The President/Principal Model

Shared Vision, Professional Respect, Balanced Responsibility: Keys to a Successful President/Principal Model in a Catholic School

image of bob reganOur friend Bob Regan, executive search consultant overseeing the Catholic Schools Practice at Carney, Sandoe & Associates, recently completed a four-part blog series entitled “The President/Principal Model in Catholic Schools - Getting it Right.” In this series, Bob discusses some of the benefits and challenges of implementing the model.  As of 2015, approximately 56% of Catholic secondary schools have left the traditional all-in-one model of a Head of School behind and have embraced the President/Principal Model. 

The two leaders in this model – the President and the Principal – are equal proponents of the school’s Catholic Identity and Mission.  However, their specific duties do not overlap and are structured strategically to complement each other.  The President is the chief executive officer responsible for advancing the school through planning, vision-setting, development, fiscal management, and marketing.  The Principal functions as the chief academic officer overseeing the daily operations of the school including academic and student affairs, teacher supervision and development, and curriculum. Because two people share the leadership and each position has unique responsibilities, this model allows for a greater degree of focus in each area.  It also expands the pool of leadership candidates for Catholic schools. The President/Principal Model provides non-traditional candidates – such as mission-driven leaders from higher education, foundations, associations, and charities - with an opportunity to serve as President and use their passion and talents to advance Catholic education.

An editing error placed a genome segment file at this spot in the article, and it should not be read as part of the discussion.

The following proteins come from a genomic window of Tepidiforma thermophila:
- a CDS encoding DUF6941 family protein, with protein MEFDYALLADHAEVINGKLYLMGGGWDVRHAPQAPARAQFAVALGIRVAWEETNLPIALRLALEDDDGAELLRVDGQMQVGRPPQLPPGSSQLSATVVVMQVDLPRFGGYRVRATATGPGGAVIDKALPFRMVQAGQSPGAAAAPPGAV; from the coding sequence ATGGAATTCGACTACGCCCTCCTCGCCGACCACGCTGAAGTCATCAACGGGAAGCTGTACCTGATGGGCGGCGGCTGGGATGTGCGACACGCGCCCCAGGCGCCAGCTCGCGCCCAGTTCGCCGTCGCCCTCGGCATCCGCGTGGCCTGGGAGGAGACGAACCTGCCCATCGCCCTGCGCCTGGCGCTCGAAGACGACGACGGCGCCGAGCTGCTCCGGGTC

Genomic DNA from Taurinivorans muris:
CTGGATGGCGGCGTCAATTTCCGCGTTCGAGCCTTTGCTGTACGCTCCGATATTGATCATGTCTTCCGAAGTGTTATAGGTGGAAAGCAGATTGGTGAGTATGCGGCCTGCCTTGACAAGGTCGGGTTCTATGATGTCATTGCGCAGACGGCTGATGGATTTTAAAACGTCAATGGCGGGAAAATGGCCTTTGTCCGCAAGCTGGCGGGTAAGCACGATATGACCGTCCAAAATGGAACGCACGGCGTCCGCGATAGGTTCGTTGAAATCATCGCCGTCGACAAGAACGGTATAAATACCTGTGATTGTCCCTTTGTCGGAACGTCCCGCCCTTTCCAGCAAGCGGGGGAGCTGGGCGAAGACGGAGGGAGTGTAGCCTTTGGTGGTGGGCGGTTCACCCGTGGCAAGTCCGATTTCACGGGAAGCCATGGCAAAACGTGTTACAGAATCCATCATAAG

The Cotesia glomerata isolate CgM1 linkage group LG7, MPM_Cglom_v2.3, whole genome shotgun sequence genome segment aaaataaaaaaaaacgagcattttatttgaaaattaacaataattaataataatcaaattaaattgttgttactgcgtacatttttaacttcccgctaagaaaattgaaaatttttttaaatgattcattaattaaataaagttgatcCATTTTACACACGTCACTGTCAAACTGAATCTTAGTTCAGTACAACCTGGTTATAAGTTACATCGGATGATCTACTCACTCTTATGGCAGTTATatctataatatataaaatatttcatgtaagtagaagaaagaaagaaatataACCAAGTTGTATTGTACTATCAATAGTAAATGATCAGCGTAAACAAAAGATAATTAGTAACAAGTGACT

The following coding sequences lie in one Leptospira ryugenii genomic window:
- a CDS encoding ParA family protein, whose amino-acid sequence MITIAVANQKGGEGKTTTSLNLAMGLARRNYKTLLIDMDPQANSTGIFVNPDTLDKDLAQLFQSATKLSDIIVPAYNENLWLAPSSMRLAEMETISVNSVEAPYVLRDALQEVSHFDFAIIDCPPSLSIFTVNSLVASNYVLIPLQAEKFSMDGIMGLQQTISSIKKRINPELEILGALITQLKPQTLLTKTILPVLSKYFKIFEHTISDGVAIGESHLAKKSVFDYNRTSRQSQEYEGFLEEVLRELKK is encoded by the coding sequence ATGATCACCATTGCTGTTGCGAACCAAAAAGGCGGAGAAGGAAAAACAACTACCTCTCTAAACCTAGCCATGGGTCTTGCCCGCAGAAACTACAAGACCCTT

As Bob notes, planning for and implementing this model is not without challenges.  He suggests that schools who are planning to adopt this leadership model or who are struggling to make it work, focus on three key areas:

  • Get the Hiring Right
  • Get the Messaging Right
  • Get the Doing Right

Bob’s article takes a practical approach and lays out solutions to each of these.  “Selling” this partnership to parents, faculty, and the school community can be especially difficult because of its top heavy cost structure.  But the payoff is worth it if you get it right!

Our Center for Catholic Education’s first director, Dr. TJ Wallace, had been Principal at Chaminade Julienne Catholic High School in Dayton for nine years when they adopted the President/Principal model in 1993.  He then served as President at CJ for three years before coming to the University of Dayton.  He said communication was vital for transitioning to this model.   Initially, communication with families and faculty outlined the job descriptions of each position and the expected benefits to the community.  As time progressed, communication was essential in detailing the progress being made in planning and development.  This exceptional progress was evidence of the value of the President/Principal model.

Twenty-two years later, Chaminade Julienne Catholic High School thrives under this model of leadership.  John Marshall, Principal at CJ, says “the model we operate under has clear roles and is also flexible for adaptation and change.  CJ President, Dan Meixner, adds “the leaders share a common vision, enjoy a good working relationship, and have professional respect for the gifts each one brings to the community.”

What are your experiences with the President/Principal Model of Leadership vs. the traditional all-in-one model of Head of School?  What challenges have you faced? What benefits have you enjoyed?  Please join the conversation over on our blog, Catholic Education Conversation.  We’d love to hear from you!

Visit Bob Regan's blog to read his four-part blog series in its entirety and share your thoughts directly with him!